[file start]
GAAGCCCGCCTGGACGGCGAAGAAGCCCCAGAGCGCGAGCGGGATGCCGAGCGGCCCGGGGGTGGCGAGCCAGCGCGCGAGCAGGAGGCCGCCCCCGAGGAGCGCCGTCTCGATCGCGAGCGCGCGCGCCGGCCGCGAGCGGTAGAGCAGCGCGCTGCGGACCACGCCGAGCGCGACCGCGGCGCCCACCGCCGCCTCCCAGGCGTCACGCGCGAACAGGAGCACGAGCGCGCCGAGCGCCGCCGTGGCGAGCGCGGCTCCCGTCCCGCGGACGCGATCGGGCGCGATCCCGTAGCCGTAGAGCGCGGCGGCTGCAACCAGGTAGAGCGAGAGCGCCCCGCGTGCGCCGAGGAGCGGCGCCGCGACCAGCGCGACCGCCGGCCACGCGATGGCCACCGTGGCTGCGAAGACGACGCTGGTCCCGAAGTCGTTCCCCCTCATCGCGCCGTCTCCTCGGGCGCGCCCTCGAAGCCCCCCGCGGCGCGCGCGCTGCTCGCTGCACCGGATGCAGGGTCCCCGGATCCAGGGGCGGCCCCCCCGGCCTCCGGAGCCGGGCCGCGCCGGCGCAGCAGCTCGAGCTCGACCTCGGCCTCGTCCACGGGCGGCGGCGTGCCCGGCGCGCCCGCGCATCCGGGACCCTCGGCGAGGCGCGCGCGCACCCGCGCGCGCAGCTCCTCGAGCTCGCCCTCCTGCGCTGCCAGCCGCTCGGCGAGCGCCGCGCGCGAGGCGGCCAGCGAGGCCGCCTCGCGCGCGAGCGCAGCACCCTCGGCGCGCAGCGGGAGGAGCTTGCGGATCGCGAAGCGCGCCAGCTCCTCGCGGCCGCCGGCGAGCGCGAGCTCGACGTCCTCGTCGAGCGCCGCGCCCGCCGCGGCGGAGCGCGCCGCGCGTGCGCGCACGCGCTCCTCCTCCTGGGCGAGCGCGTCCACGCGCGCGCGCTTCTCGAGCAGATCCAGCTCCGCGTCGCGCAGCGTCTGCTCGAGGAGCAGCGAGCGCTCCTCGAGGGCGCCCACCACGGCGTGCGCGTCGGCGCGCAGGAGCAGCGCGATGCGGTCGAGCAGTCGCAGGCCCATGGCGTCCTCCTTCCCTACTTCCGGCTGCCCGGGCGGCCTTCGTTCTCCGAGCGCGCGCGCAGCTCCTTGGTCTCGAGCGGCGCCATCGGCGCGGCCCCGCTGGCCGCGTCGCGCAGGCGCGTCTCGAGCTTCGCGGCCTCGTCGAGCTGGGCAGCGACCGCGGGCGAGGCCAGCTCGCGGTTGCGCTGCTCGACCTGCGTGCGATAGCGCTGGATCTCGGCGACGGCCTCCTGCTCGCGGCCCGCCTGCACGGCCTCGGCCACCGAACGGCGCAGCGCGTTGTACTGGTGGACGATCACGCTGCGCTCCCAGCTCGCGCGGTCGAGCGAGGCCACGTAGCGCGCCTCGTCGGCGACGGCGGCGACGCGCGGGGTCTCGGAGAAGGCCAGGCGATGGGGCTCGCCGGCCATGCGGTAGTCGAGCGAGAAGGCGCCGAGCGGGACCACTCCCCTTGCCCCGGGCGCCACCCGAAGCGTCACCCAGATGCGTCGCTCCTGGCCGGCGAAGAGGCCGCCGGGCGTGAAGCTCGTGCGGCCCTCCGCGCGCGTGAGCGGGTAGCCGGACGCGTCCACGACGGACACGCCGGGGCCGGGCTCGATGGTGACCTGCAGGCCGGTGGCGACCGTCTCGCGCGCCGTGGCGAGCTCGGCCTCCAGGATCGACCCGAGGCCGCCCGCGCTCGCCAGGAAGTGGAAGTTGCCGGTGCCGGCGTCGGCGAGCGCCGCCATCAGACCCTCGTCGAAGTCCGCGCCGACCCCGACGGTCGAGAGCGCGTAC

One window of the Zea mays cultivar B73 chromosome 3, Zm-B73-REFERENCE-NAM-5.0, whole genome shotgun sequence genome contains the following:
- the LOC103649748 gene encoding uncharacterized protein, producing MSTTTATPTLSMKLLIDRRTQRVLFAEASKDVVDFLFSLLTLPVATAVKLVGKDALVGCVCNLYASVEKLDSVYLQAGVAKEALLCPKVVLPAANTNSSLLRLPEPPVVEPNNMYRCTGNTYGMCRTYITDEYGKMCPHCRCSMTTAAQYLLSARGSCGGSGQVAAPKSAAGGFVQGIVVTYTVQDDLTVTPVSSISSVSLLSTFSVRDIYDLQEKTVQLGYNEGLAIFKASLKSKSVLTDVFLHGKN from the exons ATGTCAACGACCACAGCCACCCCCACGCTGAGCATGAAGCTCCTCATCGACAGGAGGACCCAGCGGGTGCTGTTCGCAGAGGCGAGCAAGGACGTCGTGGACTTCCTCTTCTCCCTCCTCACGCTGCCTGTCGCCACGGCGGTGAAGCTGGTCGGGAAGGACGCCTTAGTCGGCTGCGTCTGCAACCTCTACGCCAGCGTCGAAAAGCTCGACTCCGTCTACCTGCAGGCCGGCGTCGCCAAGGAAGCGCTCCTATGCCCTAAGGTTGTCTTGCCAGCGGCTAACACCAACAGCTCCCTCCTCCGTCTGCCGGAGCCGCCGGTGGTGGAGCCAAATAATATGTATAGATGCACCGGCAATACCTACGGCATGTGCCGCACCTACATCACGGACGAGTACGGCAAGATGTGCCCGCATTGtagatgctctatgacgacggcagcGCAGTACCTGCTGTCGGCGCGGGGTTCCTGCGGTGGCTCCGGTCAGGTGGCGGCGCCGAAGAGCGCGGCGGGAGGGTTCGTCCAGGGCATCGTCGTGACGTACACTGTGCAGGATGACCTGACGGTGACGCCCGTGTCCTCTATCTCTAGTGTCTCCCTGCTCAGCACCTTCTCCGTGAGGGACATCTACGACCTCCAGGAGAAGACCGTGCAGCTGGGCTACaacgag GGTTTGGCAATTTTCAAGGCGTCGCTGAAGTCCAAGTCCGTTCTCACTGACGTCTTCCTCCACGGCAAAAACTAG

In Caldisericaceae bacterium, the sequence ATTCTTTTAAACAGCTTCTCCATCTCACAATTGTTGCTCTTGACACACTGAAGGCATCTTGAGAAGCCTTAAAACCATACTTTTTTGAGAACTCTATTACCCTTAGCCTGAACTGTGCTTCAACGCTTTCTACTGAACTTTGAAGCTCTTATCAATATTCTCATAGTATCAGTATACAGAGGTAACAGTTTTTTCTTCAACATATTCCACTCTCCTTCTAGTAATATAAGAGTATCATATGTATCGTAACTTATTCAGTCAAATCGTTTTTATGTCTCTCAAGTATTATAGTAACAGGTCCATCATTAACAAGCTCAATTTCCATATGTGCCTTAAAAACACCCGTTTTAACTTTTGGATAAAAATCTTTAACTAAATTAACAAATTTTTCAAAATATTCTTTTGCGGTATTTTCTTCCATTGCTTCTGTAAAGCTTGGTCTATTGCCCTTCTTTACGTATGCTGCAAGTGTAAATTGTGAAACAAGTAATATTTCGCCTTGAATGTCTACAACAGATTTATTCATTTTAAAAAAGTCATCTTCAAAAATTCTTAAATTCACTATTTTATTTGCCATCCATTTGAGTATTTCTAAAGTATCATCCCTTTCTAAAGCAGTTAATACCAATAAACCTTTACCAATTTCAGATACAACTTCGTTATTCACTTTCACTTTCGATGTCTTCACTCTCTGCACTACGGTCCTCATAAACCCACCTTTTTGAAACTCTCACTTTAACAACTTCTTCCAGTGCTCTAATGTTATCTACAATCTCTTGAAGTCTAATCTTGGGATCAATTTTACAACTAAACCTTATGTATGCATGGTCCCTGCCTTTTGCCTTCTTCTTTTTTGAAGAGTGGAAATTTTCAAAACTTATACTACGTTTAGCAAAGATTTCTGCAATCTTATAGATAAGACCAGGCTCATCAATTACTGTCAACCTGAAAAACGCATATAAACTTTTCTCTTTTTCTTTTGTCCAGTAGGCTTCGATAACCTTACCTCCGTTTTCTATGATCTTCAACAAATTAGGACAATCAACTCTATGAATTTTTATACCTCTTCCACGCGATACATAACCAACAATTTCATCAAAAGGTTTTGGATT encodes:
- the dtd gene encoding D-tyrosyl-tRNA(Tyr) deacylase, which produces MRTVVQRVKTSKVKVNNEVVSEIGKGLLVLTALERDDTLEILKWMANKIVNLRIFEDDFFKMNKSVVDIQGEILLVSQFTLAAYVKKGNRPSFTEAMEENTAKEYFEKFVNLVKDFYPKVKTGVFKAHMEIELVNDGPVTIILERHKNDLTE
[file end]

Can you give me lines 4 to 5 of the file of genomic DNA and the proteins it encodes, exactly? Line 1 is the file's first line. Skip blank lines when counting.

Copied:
In Caldisericaceae bacterium, the sequence ATTCTTTTAAACAGCTTCTCCATCTCACAATTGTTGCTCTTGACACACTGAAGGCATCTTGAGAAGCCTTAAAACCATACTTTTTTGAGAACTCTATTACCCTTAGCCTGAACTGTGCTTCAACGCTTTCTACTGAACTTTGAAGCTCTTATCAATATTCTCATAGTATCAGTATACAGAGGTAACAGTTTTTTCTTCAACATATTCCACTCTCCTTCTAGTAATATAAGAGTATCATATGTATCGTAACTTATTCAGTCAAATCGTTTTTATGTCTCTCAAGTATTATAGTAACAGGTCCATCATTAACAAGCTCAATTTCCATATGTGCCTTAAAAACACCCGTTTTAACTTTTGGATAAAAATCTTTAACTAAATTAACAAATTTTTCAAAATATTCTTTTGCGGTATTTTCTTCCATTGCTTCTGTAAAGCTTGGTCTATTGCCCTTCTTTACGTATGCTGCAAGTGTAAATTGTGAAACAAGTAATATTTCGCCTTGAATGTCTACAACAGATTTATTCATTTTAAAAAAGTCATCTTCAAAAATTCTTAAATTCACTATTTTATTTGCCATCCATTTGAGTATTTCTAAAGTATCATCCCTTTCTAAAGCAGTTAATACCAATAAACCTTTACCAATTTCAGATACAACTTCGTTATTCACTTTCACTTTCGATGTCTTCACTCTCTGCACTACGGTCCTCATAAACCCACCTTTTTGAAACTCTCACTTTAACAACTTCTTCCAGTGCTCTAATGTTATCTACAATCTCTTGAAGTCTAATCTTGGGATCAATTTTACAACTAAACCTTATGTATGCATGGTCCCTGCCTTTTGCCTTCTTCTTTTTTGAAGAGTGGAAATTTTCAAAACTTATACTACGTTTAGCAAAGATTTCTGCAATCTTATAGATAAGACCAGGCTCATCAATTACTGTCAACCTGAAAAACGCATATAAACTTTTCTCTTTTTCTTTTGTCCAGTAGGCTTCGATAACCTTACCTCCGTTTTCTATGATCTTCAACAAATTAGGACAATCAACTCTATGAATTTTTATACCTCTTCCACGCGATACATAACCAACAATTTCATCAAAAGGTTTTGGATT encodes:
- the dtd gene encoding D-tyrosyl-tRNA(Tyr) deacylase, which produces MRTVVQRVKTSKVKVNNEVVSEIGKGLLVLTALERDDTLEILKWMANKIVNLRIFEDDFFKMNKSVVDIQGEILLVSQFTLAAYVKKGNRPSFTEAMEENTAKEYFEKFVNLVKDFYPKVKTGVFKAHMEIELVNDGPVTIILERHKNDLTE